• Additional substance abuse disorders
  • ADHD
  • Conduct disorder

Causes

A high number of prescription medications are diverted for nonmedical purposes. Determining an exact cause for addiction development is difficult, if not impossible. There are certain factors that may shed light on the development of addiction and it is likely that these factors do work together to create an atmosphere of addiction. These factors include:

Genetic: It has been shown that individuals who have relatives with addiction problems are more likely to develop addictions themselves. This may be the result of temperament passed down through family members or specific genes working together.

Brain Chemistry: Substance abuse disorders are the result of the drugs effect on the reward system of the brain. Prescription drugs mimic the actions of naturally-occurring neurotransmitters in the brain, creating a false sense of energy, happiness, or wellbeing. The longer substances are abused the more it interferes with our body’s ability to create these chemicals on its own. When we are no longer able to natural produce these chemicals, prescription abuse is continued to achieve those pleasurable feelings.

Environmental: Many times individuals use prescription medications to deal with the daily stressors of life. They have turned to substance abuse because this is the only coping mechanism they know. Additionally, they may have grown up in an environment where substance abuse was an acceptable behavior and an appropriate means of handling emotional pain.

If you feel that you are in crisis, or are having thoughts about hurting yourself or others, please call 9-1-1 or go to the nearest emergency room immediately.

Symptoms of Prescription Drug Abuse

There are a variety of signs and symptoms that may indicate the use and abuse of prescription medication. However, the actual symptoms will depend upon the type of medication used. Some symptoms that are common to all abused substances include:

  • Stealing medications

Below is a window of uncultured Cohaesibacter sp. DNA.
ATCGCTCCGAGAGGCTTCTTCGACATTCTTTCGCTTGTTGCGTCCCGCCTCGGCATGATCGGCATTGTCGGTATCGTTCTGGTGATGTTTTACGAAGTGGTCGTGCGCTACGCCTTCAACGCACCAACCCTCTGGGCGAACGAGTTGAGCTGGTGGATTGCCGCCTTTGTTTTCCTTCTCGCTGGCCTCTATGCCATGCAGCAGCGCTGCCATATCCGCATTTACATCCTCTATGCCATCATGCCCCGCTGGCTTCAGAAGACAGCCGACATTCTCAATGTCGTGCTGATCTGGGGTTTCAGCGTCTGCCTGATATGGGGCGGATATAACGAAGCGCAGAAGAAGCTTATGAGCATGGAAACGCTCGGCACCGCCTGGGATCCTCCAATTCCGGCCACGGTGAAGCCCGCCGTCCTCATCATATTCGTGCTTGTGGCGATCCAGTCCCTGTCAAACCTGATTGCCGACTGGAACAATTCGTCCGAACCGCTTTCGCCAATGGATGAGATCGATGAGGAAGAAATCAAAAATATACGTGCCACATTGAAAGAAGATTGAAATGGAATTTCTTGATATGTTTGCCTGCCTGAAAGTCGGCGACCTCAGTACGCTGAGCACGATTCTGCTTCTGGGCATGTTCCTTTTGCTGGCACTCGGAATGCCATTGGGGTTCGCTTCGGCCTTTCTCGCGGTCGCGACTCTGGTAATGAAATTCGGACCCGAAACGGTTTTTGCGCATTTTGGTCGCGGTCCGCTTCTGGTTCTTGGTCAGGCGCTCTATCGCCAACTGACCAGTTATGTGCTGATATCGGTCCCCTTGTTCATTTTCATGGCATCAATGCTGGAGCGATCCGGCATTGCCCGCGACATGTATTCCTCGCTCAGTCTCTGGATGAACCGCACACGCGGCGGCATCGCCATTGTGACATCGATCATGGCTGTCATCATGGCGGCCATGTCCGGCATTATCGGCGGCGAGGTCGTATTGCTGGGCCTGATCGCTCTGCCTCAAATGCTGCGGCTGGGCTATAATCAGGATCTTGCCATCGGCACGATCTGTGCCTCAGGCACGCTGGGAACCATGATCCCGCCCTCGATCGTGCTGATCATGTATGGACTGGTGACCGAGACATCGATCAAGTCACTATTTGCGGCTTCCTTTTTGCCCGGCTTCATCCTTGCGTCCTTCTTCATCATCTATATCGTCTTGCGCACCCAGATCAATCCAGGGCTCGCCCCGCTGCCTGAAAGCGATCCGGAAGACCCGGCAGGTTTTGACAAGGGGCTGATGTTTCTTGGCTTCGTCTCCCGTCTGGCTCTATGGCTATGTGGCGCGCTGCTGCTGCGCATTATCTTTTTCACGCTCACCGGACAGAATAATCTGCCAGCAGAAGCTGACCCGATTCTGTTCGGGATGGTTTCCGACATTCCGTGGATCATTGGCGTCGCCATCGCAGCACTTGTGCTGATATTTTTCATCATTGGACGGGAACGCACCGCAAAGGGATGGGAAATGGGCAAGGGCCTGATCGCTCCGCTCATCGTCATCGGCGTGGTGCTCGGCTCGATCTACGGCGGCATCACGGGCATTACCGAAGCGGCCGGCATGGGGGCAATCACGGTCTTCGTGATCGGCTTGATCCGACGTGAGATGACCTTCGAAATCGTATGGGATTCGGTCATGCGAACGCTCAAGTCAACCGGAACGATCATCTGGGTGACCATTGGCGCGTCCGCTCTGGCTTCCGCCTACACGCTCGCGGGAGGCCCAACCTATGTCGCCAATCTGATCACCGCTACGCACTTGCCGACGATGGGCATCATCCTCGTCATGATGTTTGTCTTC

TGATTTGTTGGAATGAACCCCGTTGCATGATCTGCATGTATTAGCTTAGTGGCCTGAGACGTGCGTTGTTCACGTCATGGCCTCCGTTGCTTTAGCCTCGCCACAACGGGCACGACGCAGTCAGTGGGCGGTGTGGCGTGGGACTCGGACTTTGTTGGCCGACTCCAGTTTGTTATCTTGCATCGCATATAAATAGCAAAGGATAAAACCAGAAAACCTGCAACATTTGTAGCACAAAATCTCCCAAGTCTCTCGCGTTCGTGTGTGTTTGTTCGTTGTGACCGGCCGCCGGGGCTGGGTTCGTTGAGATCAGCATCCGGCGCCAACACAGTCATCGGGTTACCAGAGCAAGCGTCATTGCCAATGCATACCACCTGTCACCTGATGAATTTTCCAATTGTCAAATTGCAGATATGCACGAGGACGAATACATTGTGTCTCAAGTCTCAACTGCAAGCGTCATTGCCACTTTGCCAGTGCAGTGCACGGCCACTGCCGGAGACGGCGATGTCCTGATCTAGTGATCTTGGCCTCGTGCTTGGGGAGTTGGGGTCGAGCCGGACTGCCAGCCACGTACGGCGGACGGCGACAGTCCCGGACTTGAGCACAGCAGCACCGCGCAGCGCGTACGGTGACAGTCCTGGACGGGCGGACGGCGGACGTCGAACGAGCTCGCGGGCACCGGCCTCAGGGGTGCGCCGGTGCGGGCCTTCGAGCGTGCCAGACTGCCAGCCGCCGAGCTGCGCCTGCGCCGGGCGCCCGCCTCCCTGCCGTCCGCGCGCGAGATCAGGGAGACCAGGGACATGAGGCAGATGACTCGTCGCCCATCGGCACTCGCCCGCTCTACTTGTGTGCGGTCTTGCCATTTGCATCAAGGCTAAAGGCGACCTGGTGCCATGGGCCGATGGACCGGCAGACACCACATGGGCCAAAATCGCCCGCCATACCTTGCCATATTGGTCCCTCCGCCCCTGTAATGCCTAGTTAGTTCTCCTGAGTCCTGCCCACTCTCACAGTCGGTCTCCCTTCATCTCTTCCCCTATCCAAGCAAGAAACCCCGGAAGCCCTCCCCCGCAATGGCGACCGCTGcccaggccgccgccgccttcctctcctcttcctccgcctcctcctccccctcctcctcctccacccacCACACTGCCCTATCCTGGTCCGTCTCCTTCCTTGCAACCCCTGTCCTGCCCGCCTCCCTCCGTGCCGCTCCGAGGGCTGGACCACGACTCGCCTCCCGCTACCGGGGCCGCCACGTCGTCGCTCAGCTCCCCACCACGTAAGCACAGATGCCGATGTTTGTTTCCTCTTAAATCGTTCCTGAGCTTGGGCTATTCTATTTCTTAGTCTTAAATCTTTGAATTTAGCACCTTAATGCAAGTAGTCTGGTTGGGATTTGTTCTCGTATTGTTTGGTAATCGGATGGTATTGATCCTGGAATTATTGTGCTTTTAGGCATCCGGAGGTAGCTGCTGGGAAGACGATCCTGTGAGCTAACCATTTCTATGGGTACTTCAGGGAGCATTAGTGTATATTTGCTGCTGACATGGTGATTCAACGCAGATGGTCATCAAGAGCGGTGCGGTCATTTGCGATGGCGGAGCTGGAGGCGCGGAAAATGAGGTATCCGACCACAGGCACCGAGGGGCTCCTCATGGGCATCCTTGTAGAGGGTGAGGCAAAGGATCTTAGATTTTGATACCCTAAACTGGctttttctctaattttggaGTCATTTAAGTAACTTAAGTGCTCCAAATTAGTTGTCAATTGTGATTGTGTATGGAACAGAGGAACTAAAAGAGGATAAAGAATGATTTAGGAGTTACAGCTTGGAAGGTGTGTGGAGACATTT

• “Doctor shopping”
  • Frequent trips to the ER with various somatic complaints
  • Selling medication for money
  • Mood swings
  • Irritability and hostility
  • Anger or angry outbursts
  • Forging prescriptions
  • Changes in sleep patterns
  • Poor judgment
  • Difficulty making decisions
  • Reporting prescriptions lost or stolen
  • Stealing or other illegal behavior
  • Lying
  • Inconsistent answers to questions posed by physicians and family members about prescription usage

Effects

The effects of prescription drug vary depending on the type of medication, however there are some common effects for all types of substance abuse. These effects include:

  • Depression
  • Anxiety
  • Irritability
  • Legal problems
  • Relationship problems
  • Employment problems or loss of job
  • Psychological issues
  • Negative health consequences

Withdrawal Symptoms

Physical withdrawal symptoms differ significantly by type of prescription medication that is used, how much is consumed, the period of time used, and the degree to which an individual is addicted. Some of the most common withdrawal symptoms may include:

  • Decreased self-esteem
  • Decreased self-confidence
  • Shakes and tremors
  • Sweating
  • Bone and muscle pain
  • Insomnia
  • Vomiting and nausea
  • Racing thoughts
  • Depression
  • Diarrhea
  • Seizures